Church Wellesley’s Heritage Win

April 19, 2014 § Leave a comment

The Church Wellesley Neighbourhood Association won the first tentative laurel in its young crown this month. Will its members rest? Not yet, they say.

On Feb. 23, the developer that had applied to raze a block of heritage buildings asked the city for a six-month hold on its proposal to build a 25-storey condo development. As reasons for reconsidering, the developer cited objections raised by the planning department, Ward 27 councillor Kristyn Wong-Tam and the neighbourhood association.

Connie Langille has lived at 67 Gloucester Street for 25 years. Her building, along with 580-596 Church Street and 69 Gloucester, was targeted for redevelopment by its owner, Elliot Sud of Church 18 Holdings. She came home one day last April to find “a big hunk of wood pounded up on the side of the building,” an official notice that the owner had proposed to demolish everything but the façade.

“It was shocking,” says Langille. “I live here and I have a lot at stake.” She and her husband raised three kids in their two-bedroom-plus-den apartment. She served as superintendent of the building for six years and still volunteers as its unofficial landscaper. The yard work was harder this past year, she says. In the garden, she inevitably encountered developers, and once last summer, an exploratory drill tunnelled through her flowerbeds.

That’s where she ran into Wong-Tam, who was then a candidate for Ward 27, the Toronto Centre–Rosedale riding vacated by Kyle Rae. Wong-Tam persuaded Langille to organize a neighbourhood association to protest the development formally. The association now has more than 200 members and a one-for-one battle record. The city returned the developer’s rezoning and demolition application in December with a recommendation to deny it. Church 18 Holdings could have appealed to the Ontario Municipal Board, but instead it stuck by a spokesman’s original statement that it was “looking forward to working with the community.”

City planner Willie Macrae says he’s not surprised that the developer is rethinking its proposal. The heritage committee, for one, strongly recommended that the city reject the proposal, writing that it “is totally out of scale with the rest of the block,” and would “result in total loss of the heritage character … of the streets.” Macrae says the suspension is “good news for the community, for sure, but it’s still uncertain. Residents still won’t know whether they’re going to have to move for another six months at least.”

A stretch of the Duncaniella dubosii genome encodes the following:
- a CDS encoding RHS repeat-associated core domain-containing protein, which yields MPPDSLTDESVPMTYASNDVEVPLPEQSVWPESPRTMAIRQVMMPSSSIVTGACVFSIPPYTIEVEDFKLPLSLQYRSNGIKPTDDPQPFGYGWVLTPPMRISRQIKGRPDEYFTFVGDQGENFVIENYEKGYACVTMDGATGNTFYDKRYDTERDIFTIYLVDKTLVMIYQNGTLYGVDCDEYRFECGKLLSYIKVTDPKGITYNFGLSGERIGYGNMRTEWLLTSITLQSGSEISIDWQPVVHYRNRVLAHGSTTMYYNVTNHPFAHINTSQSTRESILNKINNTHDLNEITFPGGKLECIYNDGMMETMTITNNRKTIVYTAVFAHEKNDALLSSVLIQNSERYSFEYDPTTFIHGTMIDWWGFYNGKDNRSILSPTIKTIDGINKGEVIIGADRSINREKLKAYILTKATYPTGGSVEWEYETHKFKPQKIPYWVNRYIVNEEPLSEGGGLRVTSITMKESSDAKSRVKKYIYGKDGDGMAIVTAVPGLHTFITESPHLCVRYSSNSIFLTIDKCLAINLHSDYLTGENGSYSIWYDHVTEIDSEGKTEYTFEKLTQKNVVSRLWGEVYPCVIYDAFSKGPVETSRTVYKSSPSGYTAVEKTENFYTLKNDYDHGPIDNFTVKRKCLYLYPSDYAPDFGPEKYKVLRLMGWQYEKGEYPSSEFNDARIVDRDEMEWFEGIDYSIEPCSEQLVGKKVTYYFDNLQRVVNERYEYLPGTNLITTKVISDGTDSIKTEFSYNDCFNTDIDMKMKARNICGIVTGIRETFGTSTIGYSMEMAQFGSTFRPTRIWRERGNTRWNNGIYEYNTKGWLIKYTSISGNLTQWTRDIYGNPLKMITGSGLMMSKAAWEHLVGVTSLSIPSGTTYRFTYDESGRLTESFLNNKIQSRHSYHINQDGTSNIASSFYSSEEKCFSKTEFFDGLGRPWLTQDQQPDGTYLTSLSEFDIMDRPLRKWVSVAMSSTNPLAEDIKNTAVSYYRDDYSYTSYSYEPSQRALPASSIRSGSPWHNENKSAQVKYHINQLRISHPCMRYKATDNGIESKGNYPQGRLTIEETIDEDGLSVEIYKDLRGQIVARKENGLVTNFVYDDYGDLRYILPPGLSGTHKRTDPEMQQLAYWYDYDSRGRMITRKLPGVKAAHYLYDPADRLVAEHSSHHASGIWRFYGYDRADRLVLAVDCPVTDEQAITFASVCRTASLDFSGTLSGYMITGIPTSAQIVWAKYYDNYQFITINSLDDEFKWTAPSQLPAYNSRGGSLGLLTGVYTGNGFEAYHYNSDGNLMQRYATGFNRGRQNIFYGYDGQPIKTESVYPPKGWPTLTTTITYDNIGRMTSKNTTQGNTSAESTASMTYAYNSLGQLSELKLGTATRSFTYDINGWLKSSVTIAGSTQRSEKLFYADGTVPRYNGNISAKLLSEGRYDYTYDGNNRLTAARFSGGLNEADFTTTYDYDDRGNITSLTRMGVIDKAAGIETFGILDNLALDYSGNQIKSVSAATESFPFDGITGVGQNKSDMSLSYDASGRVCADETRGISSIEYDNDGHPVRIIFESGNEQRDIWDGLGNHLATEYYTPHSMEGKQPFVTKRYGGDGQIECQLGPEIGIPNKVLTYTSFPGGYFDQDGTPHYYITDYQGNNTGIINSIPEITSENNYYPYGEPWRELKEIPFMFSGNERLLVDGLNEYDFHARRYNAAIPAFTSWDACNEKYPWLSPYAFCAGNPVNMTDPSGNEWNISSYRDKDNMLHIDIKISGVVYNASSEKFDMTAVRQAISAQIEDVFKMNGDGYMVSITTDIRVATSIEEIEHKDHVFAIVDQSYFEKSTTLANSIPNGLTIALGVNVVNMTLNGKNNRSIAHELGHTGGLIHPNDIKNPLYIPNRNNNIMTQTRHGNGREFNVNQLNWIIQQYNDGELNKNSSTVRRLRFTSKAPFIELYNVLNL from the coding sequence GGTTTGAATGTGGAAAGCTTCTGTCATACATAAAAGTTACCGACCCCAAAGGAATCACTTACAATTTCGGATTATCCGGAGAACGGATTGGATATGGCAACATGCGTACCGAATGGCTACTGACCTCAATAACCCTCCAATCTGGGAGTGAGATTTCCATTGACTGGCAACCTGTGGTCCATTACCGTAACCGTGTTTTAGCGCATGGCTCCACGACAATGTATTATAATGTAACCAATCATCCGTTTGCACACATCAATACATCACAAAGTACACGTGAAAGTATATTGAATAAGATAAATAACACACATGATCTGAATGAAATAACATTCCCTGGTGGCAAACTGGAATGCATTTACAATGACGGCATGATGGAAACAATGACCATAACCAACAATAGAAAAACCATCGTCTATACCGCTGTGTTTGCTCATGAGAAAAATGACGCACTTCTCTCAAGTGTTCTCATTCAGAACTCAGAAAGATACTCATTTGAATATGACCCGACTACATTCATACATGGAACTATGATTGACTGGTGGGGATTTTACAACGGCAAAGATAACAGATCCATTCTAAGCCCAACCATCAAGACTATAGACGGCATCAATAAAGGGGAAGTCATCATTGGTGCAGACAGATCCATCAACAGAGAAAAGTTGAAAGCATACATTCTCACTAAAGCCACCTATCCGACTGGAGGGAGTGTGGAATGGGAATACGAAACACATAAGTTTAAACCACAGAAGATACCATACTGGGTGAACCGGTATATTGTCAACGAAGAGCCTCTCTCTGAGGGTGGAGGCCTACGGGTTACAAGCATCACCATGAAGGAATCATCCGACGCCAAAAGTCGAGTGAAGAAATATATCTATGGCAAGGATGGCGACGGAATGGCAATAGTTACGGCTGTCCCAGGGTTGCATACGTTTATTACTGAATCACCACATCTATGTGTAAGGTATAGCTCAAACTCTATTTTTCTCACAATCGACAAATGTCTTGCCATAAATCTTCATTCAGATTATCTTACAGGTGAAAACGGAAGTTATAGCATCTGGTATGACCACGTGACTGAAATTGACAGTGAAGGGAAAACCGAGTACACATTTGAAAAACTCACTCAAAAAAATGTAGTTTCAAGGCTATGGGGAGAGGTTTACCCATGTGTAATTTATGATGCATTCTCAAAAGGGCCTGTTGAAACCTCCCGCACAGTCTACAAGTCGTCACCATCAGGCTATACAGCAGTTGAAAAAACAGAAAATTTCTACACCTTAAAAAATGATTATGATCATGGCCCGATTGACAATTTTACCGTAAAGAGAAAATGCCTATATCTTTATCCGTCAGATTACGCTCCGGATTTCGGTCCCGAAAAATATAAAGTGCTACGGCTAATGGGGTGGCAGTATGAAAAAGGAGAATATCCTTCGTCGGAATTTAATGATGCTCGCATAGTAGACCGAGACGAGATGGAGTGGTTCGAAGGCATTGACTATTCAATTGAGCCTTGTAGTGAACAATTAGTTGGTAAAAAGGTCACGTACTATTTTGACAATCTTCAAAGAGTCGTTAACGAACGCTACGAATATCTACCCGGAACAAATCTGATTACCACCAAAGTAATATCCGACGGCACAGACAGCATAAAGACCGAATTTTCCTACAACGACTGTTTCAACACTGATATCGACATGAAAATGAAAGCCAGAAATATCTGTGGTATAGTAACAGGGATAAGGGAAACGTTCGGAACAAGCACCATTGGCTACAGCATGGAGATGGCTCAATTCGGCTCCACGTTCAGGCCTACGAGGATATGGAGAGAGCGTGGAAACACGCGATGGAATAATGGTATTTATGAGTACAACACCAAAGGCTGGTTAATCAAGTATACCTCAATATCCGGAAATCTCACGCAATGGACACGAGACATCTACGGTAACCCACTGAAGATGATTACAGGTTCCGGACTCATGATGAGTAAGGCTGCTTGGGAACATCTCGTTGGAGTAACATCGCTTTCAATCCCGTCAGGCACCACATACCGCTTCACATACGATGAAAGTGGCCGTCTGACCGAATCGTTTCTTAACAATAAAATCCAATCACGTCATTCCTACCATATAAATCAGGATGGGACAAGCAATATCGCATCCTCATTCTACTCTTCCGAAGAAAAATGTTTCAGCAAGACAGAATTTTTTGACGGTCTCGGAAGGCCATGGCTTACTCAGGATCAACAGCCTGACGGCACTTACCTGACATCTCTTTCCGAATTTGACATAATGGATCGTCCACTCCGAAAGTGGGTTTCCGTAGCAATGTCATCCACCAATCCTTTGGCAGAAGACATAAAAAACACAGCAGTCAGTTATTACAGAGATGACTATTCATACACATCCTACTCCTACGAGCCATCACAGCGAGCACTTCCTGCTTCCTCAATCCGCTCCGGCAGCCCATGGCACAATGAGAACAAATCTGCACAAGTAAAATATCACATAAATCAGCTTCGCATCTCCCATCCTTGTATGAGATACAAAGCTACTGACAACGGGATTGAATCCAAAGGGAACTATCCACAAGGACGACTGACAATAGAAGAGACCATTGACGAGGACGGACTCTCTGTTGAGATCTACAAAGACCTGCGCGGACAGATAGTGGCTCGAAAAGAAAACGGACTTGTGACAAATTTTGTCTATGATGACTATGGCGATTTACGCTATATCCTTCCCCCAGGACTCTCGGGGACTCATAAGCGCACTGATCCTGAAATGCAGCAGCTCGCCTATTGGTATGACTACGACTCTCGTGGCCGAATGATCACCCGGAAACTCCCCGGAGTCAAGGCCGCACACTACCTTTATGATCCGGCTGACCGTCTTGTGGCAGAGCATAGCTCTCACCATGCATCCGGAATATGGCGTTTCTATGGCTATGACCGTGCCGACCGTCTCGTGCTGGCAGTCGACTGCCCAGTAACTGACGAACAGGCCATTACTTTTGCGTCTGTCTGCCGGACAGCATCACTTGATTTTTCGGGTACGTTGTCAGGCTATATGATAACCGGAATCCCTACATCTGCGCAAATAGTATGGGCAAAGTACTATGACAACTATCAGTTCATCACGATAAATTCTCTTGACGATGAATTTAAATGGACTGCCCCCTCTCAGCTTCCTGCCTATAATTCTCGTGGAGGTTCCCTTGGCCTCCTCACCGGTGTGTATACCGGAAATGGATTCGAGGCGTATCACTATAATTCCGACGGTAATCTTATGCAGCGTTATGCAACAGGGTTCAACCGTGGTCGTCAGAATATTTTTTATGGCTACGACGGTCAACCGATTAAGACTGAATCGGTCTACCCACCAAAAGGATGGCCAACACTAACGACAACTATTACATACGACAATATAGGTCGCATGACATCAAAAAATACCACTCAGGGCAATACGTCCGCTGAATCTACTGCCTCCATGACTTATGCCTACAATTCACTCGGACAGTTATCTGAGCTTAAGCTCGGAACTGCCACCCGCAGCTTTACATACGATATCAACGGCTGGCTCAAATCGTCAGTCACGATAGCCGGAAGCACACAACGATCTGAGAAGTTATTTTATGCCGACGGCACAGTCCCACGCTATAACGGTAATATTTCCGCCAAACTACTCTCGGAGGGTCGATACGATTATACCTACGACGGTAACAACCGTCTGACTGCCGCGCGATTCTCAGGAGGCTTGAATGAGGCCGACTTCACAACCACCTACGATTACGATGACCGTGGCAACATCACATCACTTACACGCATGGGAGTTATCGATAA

In the meantime, the neighbourhood association is using the extra time to secure a heritage designation for five of the six buildings owned by Church 18 Holdings. Member Paul Farrelly also says it plans to apply for Heritage Conservation District status for the entire Church-Gloucester block. Macrae says the city hopes to designate the buildings at a council meeting in early April, although a designation for a district will take at least a year. Each Heritage Conservation District is governed by its own set of regulations, but development would certainly be prohibited, as would destruction of the sidewalks by invasive public works projects.

First, though, the neighbourhood association has to demonstrate the historic character of the block, so its members are feverishly researching the annals of Church-Wellesley Village. Among other tidbits, Farrelly has discovered that 596 Church was once home to acclaimed Irish poet Derek Mahon, the author of “April on Toronto Island.” “If we want to be organized and proactive,” says Farrelly, “that means getting the stories. We have to show that there’s more to these buildings than just the façade.” Farrelly and Langille have widened their research to include the entire Church-Wellesley Village, not just Church and Gloucester. “We’re discovering tons of stuff about the neighbourhood,” says Langille. “It’s a lot of fun.”

It’s also smart. Church 18 Holdings owns at least two other buildings on Church Street, and Mohican Holdings submitted a proposal for a property across the street from the Church-Gloucester block last summer. More developers are almost certainly on the way.

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